Vijay has written to invite them to come gawk at the evening’s snake entertainment. None of them believe in his magic snakes, but accompany him into the jungle that night anyway. They are stunned at the sight of Reena in her skimpy gold outfit (so am I), but as her mate approaches her in snake form trigger-happy Kiran shoots him to save Reena from being bitten. Vijay is appalled, but I wonder why he didn’t foresee this happening, given their skepticism. I’m thinking he might have asked them not to kill the snake.
Reena (I don’t think she ever has a name in the film) is devastated and who can blame her? Her lover was such a sexy, sexy beast.
There is a bunch of stuff about him fixing his killers in his eyes and sending the images to Reena, and he expires tragically. It doesn’t take Reena long to dispose of Kiran (it seems to me that the friends get knocked off in order of their star status). She wakes him that same night and tells him that she is a simple snake charmer who was held captive by the snake, and that she’s grateful to him for saving her. Being the flirt (at best) that he is, he takes advantage, leading her by the hand into his room and locking the door. He realizes when he sees their reflection in the mirror that—oops!—he’s not holding a snake charmer’s hand, but it is too late.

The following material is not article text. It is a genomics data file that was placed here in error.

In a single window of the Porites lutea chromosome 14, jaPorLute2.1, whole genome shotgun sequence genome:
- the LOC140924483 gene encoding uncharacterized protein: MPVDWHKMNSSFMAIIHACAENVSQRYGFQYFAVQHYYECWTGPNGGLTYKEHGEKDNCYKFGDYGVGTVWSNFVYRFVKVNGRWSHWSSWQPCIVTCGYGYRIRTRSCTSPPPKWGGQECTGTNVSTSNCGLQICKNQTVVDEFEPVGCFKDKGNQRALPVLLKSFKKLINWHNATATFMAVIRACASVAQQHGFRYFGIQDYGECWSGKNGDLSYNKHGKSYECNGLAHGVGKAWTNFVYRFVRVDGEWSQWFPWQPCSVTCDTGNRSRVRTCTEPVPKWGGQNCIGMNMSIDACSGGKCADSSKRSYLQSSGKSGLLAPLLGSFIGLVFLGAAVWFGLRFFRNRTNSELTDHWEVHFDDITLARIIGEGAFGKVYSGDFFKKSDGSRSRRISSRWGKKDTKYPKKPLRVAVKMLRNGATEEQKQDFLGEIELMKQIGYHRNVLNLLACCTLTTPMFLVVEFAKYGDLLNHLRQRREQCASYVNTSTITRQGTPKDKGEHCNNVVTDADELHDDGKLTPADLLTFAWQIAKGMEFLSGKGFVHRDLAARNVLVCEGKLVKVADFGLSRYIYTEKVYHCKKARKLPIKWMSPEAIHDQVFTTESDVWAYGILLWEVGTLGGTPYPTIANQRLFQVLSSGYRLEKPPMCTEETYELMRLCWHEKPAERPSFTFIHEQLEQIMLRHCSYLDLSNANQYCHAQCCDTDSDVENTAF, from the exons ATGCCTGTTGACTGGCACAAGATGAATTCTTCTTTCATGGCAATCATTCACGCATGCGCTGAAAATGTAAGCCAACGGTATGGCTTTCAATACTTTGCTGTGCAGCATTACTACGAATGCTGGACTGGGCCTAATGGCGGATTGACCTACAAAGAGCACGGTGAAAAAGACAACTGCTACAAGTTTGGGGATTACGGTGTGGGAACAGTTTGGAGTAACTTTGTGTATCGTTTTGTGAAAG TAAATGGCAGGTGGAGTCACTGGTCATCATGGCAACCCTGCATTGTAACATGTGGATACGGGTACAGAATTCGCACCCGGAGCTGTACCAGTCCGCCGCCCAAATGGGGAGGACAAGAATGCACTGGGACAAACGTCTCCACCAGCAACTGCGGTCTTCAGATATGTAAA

…and off she slithers to dispatch number two.
Her second victim is Rajesh, and she accomplishes her seduction of him by changing herself into Rita’s form. It has to take a little longer (if they were all killed as quickly as Kiran the movie would end in about ten minutes), so Jagdeep is introduced as a snake charmer, and then Rajesh and “Rita” go off on a picnic or something, get caught in a rainstorm, have to check into the Sun ‘N’ Sand Hotel to dry off, and are forced into a dance competition there by friends who include Aruna Irani. The real Rita shows up at Rajesh’s house; when Vijay arrives soon after that and realizes the implications, they all rush to the hotel to save Rajesh.